NATIONAL BRANDS: THE ETHNICITY FACTOR
As one scopes for iconic brands across continents, it is especially interesting to pay attention to those being built in developing countries (either homegrown or as mutated, adapted versions of Western brands). Here is an example why.
Much has been underreported – often the basic story – in Ethiopia’s proposition to license its coffee trademarks for its three herritage coffees (Harar, Sidamo and Yirgacheffe) to Starbucks and other coffee companies in a dispute that came to resolution in 2007. The story involved Ethiopia filing for trademark ownership for these three coffees in export markets like the U.S., EU, and Japan and then extending a free license to all importers, middlemen and retailers. Coincidentally, Douglas Holt, see above, provided strong opinions on Starbucks and Ethiopia at the time. Further background is here and here.
While the basic story has been reported sloppily, some subtler things have gone completely unnoticed – what Ethiopians are actually trying to do. From the start their initiative was one of global brand ownership and management. To increase their own leverage at home so they can capture more of the income their coffees earn in far away gourmet markets, like the U.S., EU and Japan, Ethiopians began managing the Ethiopian fine coffee brand as an umbrella brand, made up of all specific fine coffees as its ingredient brands. To formally own them and to be able to license (royalty-free) everybody along a complex supply chain (importers, roasters and retailers), Ethiopians had to establish formal TM ownership in all of those markets. Ethiopian Coffee Network does a good job of explaining these plans and goals.
Ever since the publicity following the Starbucks affair, Ethiopians have been working quietly on a program much larger than its Starbucks connection, although you would never know that by reading The Economist. Here is a fascinating example of an international brand made up of sub-identities, licensed across the world to companies large and small, with about five million people owning the brand by producing and delivering the intangible value buyers pay for. But how do you manage a brand like that? Collectively owned IP?
That became the crux of Ethiopia’s challenge, while others still debated whether Ethiopia should even be in the “business of trademarks.” They came up with an answer: no ministry supervision but a stakeholder committee. Heads of farmer cooperatives, exporters, and relevant government offices (such as quality control and export agencies) have all powers to manage the brand and coordinate marketing and licensing strategy across international markets. A massive undertaking for Africa’s biggest coffee producer.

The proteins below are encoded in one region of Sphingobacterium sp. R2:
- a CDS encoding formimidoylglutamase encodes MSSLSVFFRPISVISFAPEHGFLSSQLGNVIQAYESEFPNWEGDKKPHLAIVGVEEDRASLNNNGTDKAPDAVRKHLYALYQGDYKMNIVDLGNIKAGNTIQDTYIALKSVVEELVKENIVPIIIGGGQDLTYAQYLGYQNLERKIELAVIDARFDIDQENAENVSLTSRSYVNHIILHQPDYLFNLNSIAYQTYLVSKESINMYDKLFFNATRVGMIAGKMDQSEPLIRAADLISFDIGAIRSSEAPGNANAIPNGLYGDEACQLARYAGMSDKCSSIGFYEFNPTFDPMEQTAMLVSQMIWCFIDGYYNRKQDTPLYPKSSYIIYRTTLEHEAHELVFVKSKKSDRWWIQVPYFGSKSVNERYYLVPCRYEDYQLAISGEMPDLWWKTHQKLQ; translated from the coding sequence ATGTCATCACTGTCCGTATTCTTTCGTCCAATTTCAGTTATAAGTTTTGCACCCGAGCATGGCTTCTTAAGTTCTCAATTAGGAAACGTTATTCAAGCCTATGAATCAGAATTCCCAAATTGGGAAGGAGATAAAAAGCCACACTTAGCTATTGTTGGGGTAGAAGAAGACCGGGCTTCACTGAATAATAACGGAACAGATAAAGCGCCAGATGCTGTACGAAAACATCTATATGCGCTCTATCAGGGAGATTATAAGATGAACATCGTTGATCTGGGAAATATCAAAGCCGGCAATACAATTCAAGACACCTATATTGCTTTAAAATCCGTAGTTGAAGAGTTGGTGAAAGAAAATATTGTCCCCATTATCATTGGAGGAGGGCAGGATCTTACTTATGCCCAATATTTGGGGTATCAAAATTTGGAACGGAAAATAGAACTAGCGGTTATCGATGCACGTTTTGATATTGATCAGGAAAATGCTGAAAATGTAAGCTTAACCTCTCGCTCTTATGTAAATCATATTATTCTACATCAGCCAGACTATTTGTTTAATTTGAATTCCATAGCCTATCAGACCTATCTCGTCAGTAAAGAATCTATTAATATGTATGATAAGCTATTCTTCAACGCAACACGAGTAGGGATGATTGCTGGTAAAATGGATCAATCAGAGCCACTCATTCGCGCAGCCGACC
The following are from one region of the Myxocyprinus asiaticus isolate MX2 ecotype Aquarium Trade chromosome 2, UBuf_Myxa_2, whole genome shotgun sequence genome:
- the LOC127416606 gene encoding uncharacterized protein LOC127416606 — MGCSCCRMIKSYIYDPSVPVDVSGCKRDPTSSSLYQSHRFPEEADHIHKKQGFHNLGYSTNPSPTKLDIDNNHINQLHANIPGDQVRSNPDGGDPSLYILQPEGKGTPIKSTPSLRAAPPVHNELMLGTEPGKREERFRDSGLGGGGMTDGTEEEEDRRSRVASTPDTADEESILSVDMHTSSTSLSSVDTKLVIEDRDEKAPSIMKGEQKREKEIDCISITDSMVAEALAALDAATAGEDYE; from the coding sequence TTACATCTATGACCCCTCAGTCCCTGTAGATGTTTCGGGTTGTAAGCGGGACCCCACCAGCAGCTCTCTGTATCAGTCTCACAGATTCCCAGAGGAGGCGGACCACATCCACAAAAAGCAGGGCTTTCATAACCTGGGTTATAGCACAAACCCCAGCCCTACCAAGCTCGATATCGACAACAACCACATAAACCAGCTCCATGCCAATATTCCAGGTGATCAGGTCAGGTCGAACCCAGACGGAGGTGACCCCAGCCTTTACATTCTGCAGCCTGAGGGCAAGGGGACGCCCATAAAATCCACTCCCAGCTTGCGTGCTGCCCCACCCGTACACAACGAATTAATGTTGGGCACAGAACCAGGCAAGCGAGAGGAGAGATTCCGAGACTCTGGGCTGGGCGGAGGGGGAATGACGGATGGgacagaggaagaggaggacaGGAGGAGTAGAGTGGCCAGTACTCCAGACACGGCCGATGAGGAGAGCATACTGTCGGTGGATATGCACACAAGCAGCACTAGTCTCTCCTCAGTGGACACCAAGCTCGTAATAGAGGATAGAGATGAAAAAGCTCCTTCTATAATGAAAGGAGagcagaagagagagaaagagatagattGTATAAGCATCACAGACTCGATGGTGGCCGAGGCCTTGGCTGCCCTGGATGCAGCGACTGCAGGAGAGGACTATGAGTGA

All of this slowly starts shaping into a complete redefinition of terms of engagement of the two sides of the supply chain, producers and distributors. It is a beginning of a more equitable relationship where both sides can for the first time talk regularly (actual licensor-licensee consultations) and address mutual issues (i.e. retail pricing, appropriate wholesale share of that price, coordinated marketing, quality consistency, labeling, uniform presentation, joint ventures, among others). For the first time in centuries of exporting and trading coffee, Ethiopia has the ability and incentive to know what happens to its coffee beyond border, but also means to address long-term concerns of its buyers, this time actual partners. All of this seems perfectly normal to, say, Dell and Intel, or Kraft and Nestle (hint: KitKat).
Let’s also not leave out the minor detail that, in the process, about 5 million people producing the prized and valued products just might get out of extreme poverty (< $2/day) by not only having higher gains but also by this income becoming more stable and predictable. One tends to forget: poverty alleviation = income + income security.
Not too long after signing the licensing deal with Starbucks and others, Ethiopia got itself a branding agency – the London based Brandhouse – and started working on aligning the many pieces.
And here is the beginning of a pillar to the Ethiopian identity that goes beyond the political and cultural. A vital business brand built, a group identity managed and leveraged; success of all of that ties to stakeholders having vested interests in the success of their shared identity. In Ethiopia’s case this means that Christian Amhara and Muslim Oromo who both produce prized varieties of Ethiopian coffee realize in quite real and economic terms how their united action is good not only in terms of bargaining power with importers in the wholesale market at home but also the value they have in and get from retail. If you are called on, at some later unfortunate point, to start slashing this common identity in the name of a less inclusive one, it might not come as easy if one is so intimately aware of the value and assets built and premised on cooperation and the national brand.